Saturday, November 26, 2022


An investigative probe into how rules written for distressed rust belt property may benefit a select few; Small Business Saturday highlights local Economies; FL nonprofit helps offset the high cost of insulin.


A Supreme Court case could have broad implications for the future of U.S. elections, results show voters rejected election deniers in many statewide races, and the concession phone call may be a thing of the past.


A water war in Southwest Utah has ranchers and Native tribes concerned, federal solar subsidies could help communities transition to renewable energy, and Starbucks workers attempt to unionize.

Local Groups Reel after Court Rules LADWP Can Cut Irrigation


Tuesday, July 5, 2022   

The futures of tourism, wildlife and ranching in Mono County are now at the mercy of the Los Angeles Department of Water and Power - according to environmental groups - now that a court has upheld the agency's authority to cut irrigation water.

For about 100 years, the agency has leased its land and provided water for ranchers to graze cattle in Long Valley and Little Round Valley. But Wendy Schneider, executive director of the nonprofit Friends of the Inyo, said the damage from allowing less water to irrigate these valleys would be widespread.

"We are talking about taking away the scenic value and the recreational value, of a large portion of the county," said Schneider. "Also, this area is really important for the survival of the bi-state sage grouse population."

Schneider also said she worries about the survival of trout and the potential for increased dust storms and fire danger.

The DWP did not immediately respond to a request for comment - but has argued in court that it has the right to modify its leases and that the historic drought has forced its hand, since its primary mission is to serve millions of families in the Southland.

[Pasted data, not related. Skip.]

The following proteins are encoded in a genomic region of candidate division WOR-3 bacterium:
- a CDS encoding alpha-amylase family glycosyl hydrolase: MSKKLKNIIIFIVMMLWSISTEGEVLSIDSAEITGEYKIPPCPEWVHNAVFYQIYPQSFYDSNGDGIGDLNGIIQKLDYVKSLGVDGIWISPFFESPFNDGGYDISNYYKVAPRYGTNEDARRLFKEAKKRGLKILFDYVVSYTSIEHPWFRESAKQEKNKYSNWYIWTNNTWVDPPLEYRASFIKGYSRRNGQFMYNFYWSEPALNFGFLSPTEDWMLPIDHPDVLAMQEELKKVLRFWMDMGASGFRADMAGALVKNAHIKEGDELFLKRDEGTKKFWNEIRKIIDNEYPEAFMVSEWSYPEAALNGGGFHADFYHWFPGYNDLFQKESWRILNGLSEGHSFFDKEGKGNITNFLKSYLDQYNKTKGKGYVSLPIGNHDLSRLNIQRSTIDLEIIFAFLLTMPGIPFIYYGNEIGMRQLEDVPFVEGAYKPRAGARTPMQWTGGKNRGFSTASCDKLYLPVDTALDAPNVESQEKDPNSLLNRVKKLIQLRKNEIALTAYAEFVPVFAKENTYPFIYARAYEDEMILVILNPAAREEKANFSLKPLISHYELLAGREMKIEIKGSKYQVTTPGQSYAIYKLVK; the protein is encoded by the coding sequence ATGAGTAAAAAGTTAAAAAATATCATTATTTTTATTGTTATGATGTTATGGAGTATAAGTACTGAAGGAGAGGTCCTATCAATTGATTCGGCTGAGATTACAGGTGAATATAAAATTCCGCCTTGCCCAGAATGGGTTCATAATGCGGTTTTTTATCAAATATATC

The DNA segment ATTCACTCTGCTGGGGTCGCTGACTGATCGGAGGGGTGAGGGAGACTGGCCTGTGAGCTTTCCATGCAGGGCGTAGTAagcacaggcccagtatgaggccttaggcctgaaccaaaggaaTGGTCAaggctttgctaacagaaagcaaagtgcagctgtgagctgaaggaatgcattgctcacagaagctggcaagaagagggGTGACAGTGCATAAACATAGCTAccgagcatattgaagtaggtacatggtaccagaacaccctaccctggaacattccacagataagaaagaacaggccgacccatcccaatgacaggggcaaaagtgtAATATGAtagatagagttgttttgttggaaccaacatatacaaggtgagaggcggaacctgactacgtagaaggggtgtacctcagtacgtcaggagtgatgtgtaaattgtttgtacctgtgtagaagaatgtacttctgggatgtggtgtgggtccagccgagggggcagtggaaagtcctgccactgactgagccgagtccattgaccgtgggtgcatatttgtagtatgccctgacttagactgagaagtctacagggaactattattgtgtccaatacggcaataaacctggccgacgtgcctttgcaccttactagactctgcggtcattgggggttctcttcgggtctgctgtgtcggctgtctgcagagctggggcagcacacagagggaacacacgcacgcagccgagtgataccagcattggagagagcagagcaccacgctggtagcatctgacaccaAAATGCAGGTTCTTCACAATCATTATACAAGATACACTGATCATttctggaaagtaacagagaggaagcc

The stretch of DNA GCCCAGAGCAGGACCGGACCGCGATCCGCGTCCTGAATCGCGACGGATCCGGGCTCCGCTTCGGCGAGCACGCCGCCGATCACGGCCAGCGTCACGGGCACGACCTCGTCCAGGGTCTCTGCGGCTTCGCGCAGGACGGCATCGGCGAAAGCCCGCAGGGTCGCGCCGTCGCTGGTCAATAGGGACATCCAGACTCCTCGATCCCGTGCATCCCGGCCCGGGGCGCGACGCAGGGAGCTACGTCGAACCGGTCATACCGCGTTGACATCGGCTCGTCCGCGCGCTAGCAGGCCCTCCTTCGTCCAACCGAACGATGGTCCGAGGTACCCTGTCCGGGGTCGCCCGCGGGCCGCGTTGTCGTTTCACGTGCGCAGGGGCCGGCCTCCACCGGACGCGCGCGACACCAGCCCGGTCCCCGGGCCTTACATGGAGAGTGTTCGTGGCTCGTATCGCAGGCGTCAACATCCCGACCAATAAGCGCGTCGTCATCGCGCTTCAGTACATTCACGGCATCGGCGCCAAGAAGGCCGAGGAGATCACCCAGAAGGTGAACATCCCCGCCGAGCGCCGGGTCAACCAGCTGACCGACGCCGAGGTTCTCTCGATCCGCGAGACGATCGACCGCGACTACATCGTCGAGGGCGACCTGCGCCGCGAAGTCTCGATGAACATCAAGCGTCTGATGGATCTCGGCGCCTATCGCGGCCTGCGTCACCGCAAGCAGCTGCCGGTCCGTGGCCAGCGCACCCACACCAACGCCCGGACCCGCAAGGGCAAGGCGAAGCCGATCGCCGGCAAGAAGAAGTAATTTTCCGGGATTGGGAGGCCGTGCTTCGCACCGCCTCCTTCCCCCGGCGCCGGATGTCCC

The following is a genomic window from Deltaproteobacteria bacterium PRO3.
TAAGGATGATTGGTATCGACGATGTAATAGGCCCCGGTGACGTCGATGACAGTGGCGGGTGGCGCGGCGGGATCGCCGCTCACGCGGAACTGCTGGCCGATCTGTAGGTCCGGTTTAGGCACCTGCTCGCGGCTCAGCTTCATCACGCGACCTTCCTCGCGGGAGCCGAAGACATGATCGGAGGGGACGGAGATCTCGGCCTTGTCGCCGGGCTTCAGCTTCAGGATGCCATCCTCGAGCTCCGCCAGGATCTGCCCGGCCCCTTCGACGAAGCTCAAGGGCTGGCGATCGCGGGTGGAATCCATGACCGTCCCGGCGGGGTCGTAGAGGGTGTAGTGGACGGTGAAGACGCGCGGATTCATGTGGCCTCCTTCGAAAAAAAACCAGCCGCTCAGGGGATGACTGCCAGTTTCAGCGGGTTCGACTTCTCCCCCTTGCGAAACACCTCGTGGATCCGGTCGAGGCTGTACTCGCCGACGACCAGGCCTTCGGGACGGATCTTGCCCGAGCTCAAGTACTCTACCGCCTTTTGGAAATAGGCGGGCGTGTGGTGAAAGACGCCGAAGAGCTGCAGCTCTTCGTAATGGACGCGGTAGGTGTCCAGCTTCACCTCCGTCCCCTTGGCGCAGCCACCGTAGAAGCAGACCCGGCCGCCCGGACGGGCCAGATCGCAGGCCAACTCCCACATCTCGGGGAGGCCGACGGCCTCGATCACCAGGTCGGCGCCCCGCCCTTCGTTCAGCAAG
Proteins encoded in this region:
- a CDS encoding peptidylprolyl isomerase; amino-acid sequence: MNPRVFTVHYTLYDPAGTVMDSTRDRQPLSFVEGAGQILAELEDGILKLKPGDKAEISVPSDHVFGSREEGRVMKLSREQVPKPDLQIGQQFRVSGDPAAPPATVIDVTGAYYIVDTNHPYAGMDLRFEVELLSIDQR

The current watering season will continue through September. The DWP hasn't said how much it plans to cut water deliveries to the alpine meadows near Mammoth Lakes.

Stacey Simon, legal counsel for Mono County, said the court did provide a backstop to prevent the city from cutting off the water entirely.

"The court is saying, 'Look, we can't direct this public agency as to how to exercise its discretion,'" said Simon. "'But we do say that, if it goes so far as to dry out these lands completely, that's a new project, environmental review is required.'"

The DWP first notified leaseholders about its intention to cut back on water in 2018. A trial court initially sided with Mono County and the Sierra Club, but the appeals court partially reversed that decision on Thursday.

According to Simon, if the agency turns off the flow altogether, stakeholders would consider litigation under the California Environmental Quality Act.

Disclosure: Friends of the Inyo contributes to our fund for reporting on Endangered Species & Wildlife, Environment, Public Lands/Wilderness, Water. If you would like to help support news in the public interest, click here.

get more stories like this via email
During open enrollment for 2022 coverage, Georgia saw a record number of individuals, more than 700,000, sign up for health insurance. ( Stock)

Health and Wellness

Open enrollment for health insurance through the Affordable Care Act is already underway, and ends on Jan. 15. More than 1.3 million Georgians do …

Social Issues

Holiday shoppers this week have no shortage of options with Small Business Saturday being observed on Nov. 26. Sandwiched between Black Friday and …

Health and Wellness

The American Heart Association has developed a series of videos to educate women about heart disease. The Red Chair Series is a four-episode series …

Chris Powers stands in front of the Land Bank lot that he tried to bid on in Southern Ohio. (Eye on Ohio)

Social Issues

By Lucia Walinchus for Eye on Ohio.Broadcast version by Nadia Ramlagan for Ohio News Connection Collaboration reporting for the Ohio Center for Invest…

Social Issues

While many Iowa families gather through this weekend to celebrate Thanksgiving in traditional ways with food and family, thousands of people take to …

The EPA claims that the EES Coke Battery plant has emitted thousands of tons of sulfur dioxide annually beyond its permitted limit of 2,100 tons. (Wikipedia)


Members of a Detroit-area community are intervening in an Environmental Protection Agency lawsuit against a DTE Energy subsidiary charged with dumping…

Health and Wellness

A bill headed to President Joe Biden's desk addresses a long-standing problem for domestic violence survivors, ending their ties to their abusers' …


Oregon is home to a plethora of rivers, but those waterways are not always accessible to every community. A new video series highlights how …


Phone: 303.448.9105 Toll Free: 888.891.9416 Fax: 208.247.1830 Your trusted member- and audience-supported news source since 1996 Copyright 2021